Not all the devices. To capture HEIF and HEVC files, you'll need an iOS 11 device with an A10 Fusion chip or better: iPhone 7, iPhone 7 Plus, 10.5-inch iPad Pro, or 12.9-inch iPad Pro from 2017. All Macs running High Sierra can encode and decode those files, so when you transfer them to your Mac, they'll stay in the same format until you decide to export them as something else.

Redmond Pie has a full rundown of the hardware requirements for HEVC and HEIF support in iOS 11 and High Sierra. It's definitely worth a look if you have older hardware. But at the end of the day, these are under-the-hood format changes that shouldn't directly impact your workflow.

I heard newer Macs have an advantage with HEVC?

You heard right. Newer Macs, including the late 2015 27-inch 5K iMac, the 2017 21-inch iMac, and MacBooks and MacBook Pros from 2016 and 2017, will support hardware acceleration for coding and decoding HEVC video. The Kaby Lake chips in the 2017 laptops also support HEVC decoding. Hardware acceleration means faster encoding times in pro apps like Final Cut and Motion, and longer battery life when you're playing back HEVC video.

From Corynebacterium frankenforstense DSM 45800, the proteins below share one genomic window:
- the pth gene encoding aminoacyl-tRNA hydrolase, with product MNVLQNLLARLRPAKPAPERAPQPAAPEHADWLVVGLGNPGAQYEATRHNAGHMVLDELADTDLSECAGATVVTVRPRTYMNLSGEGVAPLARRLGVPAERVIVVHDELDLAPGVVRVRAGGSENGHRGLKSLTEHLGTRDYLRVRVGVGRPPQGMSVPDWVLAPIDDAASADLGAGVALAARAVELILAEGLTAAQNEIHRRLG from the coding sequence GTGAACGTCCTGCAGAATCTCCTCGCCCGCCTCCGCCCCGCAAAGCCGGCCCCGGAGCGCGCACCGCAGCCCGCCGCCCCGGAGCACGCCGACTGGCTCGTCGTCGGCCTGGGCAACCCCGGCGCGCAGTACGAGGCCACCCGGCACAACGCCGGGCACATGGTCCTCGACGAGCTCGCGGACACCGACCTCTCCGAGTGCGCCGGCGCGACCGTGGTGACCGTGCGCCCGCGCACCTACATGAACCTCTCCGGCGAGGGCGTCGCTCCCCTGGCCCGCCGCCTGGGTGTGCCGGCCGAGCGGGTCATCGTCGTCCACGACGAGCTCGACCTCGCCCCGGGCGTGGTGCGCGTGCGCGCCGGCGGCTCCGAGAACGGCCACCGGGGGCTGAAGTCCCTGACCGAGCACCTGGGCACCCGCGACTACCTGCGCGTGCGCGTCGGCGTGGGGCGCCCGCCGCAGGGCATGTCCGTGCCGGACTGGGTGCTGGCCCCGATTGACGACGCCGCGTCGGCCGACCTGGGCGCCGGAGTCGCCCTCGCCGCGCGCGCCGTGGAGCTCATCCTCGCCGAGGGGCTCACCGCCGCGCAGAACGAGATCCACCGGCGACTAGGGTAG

Older Macs running High Sierra will still be able to play back HEVC video, but the process is a little hardware intensive,

Could HEVC help 4K video come to the iTunes Store and Apple TV?

That's very likely the roadmap. Right now, the iTunes Store and the Apple TV max out at 1080p content, but when Apple does make the jump to 4K, HEVC will reduce the bandwidth needed to move those files around.

Apple isn't super late to this party just yet. Right now, Netflix and Amazon have some 4K and HDR content available to stream, but you're usually stuck using the built-in Netflix app on a 4K smart TV. Amazon's Fire TV set-top box supports 4K videos over Amazon Prime Video, if it's connected to a 4K TV.

Tim Cook did hint at more Apple TV news coming later this year, so maybe a new Apple TV box is in the works. Now that Apple's dabbling in its own TV shows, that would be a natural place to start. After all, Netflix and Amazon's original series make up the bulk of their own 4K offerings.

Will third-party image and video editors support HEVC and HEIF?

It's not an open-source standard, so software makers woud have to license the patents to use the codec. H.264 worked the same way, but right now HEVC is more expensive. Of course, Apple tends to drive adoption, as it did with H.264.

Settling on a 4K codec isn't so easy. Google currently uses V9 for 4K video on YouTube, but Apple's Safari browser doesn't support V9. The Alliance for Open Media is working on a codec called AV1 which should be out by the end of this year, but Apple hasn't yet committed to natively supporting that either.

More questions?

The High Sierra betas don't fully support HEVC and HEIF just yet, so the picture is still coming together. If you have more questions, let us know in the comments.

Susie Ochs

Susie is a tech-obsessed writer and mom, and former Executive Editor of Macworld and Mac|Life. Follow her on Twitter @sfsooz.